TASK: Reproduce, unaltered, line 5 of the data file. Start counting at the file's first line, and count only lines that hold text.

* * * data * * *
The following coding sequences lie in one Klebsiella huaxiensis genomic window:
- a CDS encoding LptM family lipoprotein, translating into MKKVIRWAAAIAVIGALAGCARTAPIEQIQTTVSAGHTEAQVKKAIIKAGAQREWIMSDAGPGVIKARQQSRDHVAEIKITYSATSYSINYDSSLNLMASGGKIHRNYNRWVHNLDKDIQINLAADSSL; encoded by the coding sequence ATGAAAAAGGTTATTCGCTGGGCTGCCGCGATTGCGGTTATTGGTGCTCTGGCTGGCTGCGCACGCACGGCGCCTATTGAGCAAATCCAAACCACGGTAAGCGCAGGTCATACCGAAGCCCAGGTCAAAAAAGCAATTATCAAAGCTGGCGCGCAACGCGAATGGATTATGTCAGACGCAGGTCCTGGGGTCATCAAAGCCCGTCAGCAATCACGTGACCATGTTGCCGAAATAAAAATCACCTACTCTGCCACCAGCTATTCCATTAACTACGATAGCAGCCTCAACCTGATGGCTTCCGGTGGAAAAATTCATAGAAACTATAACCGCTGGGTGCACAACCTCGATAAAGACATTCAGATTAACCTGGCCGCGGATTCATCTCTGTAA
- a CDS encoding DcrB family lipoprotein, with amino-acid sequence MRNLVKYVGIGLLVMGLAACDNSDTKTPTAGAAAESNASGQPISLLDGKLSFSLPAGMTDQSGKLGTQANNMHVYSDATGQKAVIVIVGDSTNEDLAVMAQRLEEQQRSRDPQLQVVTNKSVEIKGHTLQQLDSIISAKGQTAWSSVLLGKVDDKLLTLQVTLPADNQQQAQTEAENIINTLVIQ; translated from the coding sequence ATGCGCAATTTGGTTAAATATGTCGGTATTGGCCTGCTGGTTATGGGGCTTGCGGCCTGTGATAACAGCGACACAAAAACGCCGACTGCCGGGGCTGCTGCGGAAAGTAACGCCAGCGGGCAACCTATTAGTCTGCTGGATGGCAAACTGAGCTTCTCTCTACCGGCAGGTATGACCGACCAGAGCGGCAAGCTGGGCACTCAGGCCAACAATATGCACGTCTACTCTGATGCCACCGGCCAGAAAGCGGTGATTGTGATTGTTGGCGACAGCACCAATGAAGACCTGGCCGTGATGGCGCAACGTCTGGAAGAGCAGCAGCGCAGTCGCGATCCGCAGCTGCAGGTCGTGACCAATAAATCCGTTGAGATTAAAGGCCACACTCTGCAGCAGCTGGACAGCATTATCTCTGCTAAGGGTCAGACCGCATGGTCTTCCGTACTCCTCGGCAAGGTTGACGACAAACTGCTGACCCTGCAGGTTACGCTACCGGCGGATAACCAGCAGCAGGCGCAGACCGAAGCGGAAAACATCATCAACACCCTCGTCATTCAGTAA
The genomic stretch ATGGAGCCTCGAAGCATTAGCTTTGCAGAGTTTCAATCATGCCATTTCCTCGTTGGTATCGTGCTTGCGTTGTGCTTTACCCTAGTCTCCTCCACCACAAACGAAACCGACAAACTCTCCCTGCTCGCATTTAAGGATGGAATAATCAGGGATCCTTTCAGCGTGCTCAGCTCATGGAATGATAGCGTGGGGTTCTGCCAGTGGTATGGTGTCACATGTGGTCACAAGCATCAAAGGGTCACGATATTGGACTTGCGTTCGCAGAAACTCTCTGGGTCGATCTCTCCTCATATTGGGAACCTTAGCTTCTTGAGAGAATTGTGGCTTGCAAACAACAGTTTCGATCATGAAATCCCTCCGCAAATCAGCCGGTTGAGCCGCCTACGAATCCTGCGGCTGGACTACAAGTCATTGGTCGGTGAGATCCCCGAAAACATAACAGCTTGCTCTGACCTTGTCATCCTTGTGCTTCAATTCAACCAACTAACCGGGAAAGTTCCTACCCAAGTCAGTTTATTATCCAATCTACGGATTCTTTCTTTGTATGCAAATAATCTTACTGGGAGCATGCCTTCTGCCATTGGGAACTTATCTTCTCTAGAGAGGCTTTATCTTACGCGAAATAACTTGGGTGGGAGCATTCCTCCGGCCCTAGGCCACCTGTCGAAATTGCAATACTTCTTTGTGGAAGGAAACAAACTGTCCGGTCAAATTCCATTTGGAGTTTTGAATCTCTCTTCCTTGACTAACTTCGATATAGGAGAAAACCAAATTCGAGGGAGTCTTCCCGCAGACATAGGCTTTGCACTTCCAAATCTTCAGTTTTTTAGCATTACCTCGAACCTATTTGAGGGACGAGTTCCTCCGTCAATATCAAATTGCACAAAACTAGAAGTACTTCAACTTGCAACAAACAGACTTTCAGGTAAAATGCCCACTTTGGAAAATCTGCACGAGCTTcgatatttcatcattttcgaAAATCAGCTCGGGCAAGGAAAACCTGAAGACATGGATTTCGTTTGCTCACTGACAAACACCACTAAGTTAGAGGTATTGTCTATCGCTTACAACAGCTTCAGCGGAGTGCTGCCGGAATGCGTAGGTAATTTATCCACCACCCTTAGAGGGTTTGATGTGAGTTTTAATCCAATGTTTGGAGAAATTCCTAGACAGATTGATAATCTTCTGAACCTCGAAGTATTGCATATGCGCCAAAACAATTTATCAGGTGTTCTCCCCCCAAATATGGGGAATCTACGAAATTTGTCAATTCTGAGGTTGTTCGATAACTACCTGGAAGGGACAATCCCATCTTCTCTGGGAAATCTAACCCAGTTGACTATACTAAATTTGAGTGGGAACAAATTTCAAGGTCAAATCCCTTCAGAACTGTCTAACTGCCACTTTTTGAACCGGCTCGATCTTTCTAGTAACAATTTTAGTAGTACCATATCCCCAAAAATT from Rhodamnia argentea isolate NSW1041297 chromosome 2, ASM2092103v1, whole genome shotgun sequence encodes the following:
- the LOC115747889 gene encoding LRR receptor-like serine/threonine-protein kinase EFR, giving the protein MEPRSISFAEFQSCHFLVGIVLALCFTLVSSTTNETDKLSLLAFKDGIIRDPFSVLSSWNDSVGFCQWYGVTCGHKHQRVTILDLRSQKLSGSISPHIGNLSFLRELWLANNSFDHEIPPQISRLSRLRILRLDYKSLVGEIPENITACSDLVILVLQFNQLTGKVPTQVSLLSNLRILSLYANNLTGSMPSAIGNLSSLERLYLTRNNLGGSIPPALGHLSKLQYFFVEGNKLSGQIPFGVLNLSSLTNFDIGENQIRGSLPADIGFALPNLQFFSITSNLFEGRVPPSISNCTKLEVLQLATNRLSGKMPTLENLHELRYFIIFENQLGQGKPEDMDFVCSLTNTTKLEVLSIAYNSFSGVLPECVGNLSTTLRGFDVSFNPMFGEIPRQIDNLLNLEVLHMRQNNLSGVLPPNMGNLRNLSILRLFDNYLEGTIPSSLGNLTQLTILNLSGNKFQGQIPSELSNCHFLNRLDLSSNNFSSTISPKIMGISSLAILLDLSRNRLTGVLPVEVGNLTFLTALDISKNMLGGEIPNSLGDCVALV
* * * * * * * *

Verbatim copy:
- the LOC115747889 gene encoding LRR receptor-like serine/threonine-protein kinase EFR, giving the protein MEPRSISFAEFQSCHFLVGIVLALCFTLVSSTTNETDKLSLLAFKDGIIRDPFSVLSSWNDSVGFCQWYGVTCGHKHQRVTILDLRSQKLSGSISPHIGNLSFLRELWLANNSFDHEIPPQISRLSRLRILRLDYKSLVGEIPENITACSDLVILVLQFNQLTGKVPTQVSLLSNLRILSLYANNLTGSMPSAIGNLSSLERLYLTRNNLGGSIPPALGHLSKLQYFFVEGNKLSGQIPFGVLNLSSLTNFDIGENQIRGSLPADIGFALPNLQFFSITSNLFEGRVPPSISNCTKLEVLQLATNRLSGKMPTLENLHELRYFIIFENQLGQGKPEDMDFVCSLTNTTKLEVLSIAYNSFSGVLPECVGNLSTTLRGFDVSFNPMFGEIPRQIDNLLNLEVLHMRQNNLSGVLPPNMGNLRNLSILRLFDNYLEGTIPSSLGNLTQLTILNLSGNKFQGQIPSELSNCHFLNRLDLSSNNFSSTISPKIMGISSLAILLDLSRNRLTGVLPVEVGNLTFLTALDISKNMLGGEIPNSLGDCVALV